In the North West this problem is particularly acute, and it threatens the success of the Chancellor’s pet Northern Powerhouse project. The Regional Entrepreneurship and Development Institute rank 125 regions around Europe on 14 different factors seen as crucial to entrepreneurialism. On the availability of finance, the North West ranks 94th. Encouragingly, the region is eighth on risk acceptance, ninth on competition and 14th on the potential for high-growth. Making finance easier to get hold of and, fundamentally, making sure it is the kind of finance which supports growth and risk-taking, could transform the region.

That’s why this week the IoD have called for the government to help unleash the equity economy and help to realise the potential of investment tax reliefs. At the moment, the Seed Enterprise Investment Scheme gives investors 50 per cent tax relief on the value of their investment as long as the company meets certain criteria like being younger than 2 years old, and the investments aren’t coming from close family members. We’d like to see those restrictions loosened and the tax relief boosted in a pilot scheme for the North West, with a view to a higher regional rate across the UK.

Nearly £7 in every £10 invested through EIS and SEIS goes to companies in London and the South East. If investors could claim 60 per cent – rather than 50 per cent – relief when they invest in a company in the North West, however, you can be confident that a chunk of that money would be redirected to the region. Extending the qualifying period so that companies up to four years old can claim relief through SEIS would also help.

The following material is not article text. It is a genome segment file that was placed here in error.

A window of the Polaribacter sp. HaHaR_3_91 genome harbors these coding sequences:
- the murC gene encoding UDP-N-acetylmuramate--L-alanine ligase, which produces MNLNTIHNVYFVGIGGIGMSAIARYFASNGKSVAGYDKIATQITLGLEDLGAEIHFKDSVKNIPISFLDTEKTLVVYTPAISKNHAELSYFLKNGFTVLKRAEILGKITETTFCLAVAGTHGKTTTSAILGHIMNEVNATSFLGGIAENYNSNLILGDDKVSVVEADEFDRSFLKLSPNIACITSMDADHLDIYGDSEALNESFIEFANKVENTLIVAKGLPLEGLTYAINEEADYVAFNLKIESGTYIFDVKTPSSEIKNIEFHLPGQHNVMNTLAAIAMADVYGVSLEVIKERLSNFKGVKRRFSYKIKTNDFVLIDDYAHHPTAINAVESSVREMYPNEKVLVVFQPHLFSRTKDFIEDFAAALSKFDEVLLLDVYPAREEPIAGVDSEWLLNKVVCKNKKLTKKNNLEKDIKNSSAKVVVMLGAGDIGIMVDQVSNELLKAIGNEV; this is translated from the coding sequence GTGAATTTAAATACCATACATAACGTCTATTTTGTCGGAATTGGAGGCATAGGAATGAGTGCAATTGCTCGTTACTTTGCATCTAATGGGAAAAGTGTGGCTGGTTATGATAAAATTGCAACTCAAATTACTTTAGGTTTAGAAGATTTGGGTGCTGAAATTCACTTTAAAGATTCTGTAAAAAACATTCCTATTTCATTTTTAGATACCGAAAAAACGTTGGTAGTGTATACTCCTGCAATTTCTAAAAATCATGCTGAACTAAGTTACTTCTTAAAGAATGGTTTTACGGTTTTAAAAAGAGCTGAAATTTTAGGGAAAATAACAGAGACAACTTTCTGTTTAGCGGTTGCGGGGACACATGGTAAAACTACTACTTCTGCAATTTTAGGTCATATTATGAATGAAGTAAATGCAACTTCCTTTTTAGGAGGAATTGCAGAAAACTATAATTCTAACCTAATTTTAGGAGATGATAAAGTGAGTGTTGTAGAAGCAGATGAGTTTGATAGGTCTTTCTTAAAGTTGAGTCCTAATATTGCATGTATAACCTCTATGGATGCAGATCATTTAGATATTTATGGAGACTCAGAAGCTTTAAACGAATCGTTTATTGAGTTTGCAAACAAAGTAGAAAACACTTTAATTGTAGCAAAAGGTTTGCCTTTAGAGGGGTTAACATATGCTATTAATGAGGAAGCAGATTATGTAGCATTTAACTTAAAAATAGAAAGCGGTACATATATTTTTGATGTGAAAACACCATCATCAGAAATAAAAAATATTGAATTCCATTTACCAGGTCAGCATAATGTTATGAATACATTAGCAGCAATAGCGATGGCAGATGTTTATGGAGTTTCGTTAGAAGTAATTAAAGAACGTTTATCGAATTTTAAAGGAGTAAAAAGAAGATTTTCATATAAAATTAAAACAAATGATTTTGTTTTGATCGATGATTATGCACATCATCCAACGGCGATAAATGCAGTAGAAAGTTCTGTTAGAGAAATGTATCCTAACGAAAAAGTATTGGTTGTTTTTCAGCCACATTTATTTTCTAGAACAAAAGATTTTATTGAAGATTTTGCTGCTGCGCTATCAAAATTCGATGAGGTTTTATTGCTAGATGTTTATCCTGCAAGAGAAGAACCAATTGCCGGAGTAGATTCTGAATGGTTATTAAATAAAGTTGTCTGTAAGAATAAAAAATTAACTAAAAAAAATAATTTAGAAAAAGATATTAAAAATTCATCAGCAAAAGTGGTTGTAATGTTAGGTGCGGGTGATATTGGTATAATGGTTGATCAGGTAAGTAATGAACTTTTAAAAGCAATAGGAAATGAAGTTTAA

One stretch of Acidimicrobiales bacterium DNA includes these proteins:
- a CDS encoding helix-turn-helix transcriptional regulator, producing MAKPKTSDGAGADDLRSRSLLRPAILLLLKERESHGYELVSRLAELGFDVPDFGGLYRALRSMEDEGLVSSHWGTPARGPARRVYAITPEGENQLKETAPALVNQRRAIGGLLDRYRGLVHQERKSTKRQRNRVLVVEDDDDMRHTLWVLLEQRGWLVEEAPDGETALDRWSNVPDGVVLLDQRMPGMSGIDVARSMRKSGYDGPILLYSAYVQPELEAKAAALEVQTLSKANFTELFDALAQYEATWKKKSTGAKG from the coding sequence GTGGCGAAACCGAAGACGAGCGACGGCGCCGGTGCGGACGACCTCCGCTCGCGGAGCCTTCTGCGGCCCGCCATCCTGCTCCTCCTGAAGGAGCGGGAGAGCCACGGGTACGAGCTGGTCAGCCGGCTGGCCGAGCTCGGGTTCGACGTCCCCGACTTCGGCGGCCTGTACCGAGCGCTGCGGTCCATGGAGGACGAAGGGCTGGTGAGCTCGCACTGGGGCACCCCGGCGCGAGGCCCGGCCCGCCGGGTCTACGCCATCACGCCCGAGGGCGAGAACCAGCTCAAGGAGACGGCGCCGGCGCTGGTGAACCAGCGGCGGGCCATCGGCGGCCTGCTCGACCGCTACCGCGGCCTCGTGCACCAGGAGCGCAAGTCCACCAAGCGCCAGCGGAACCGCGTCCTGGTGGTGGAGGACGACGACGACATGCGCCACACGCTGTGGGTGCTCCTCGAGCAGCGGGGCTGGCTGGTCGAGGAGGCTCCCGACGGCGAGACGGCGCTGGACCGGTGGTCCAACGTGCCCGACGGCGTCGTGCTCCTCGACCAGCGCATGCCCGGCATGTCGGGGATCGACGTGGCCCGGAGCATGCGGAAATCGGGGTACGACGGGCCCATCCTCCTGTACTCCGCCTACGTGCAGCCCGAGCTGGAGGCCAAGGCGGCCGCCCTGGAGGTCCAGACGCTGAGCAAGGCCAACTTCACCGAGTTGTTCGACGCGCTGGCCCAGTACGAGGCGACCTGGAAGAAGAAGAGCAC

With so many new businesses taking off at the moment, 24 months is a very short period of time to be limiting the higher 50 per cent rate of tax relief to. In the earliest days, many entrepreneurs will simply be testing out new ideas and will probably be working only part-time or evenings and weekends in their own business. Two years, therefore, is not enough time for them to even realise their finance needs, let along begin the lengthy process of tracking down and securing investors.

Finally, we also want to scrap the restrictions on parents and family members claiming tax relief for investments. With the proper protections in place, lifting this ban would help more young entrepreneurs realise their dreams of running a business. Instead, the current model induces parents to help their children buy a house, rather than take an idea to market. This may have made sense a generation ago, but the dreams and aspirations of millennials are quite different from their parents, and the investment tax relief system should realise this.

With a little tinkering and some big promotion, the government can make sure the benefits of EIS and SEIS are spread as far around the country as possible. With finance one of only a few weaknesses in Britain’s otherwise stellar reputation for entrepreneurship, unleashing the potential of the tools already at our disposal could have a huge impact on the success of the devolution experiment.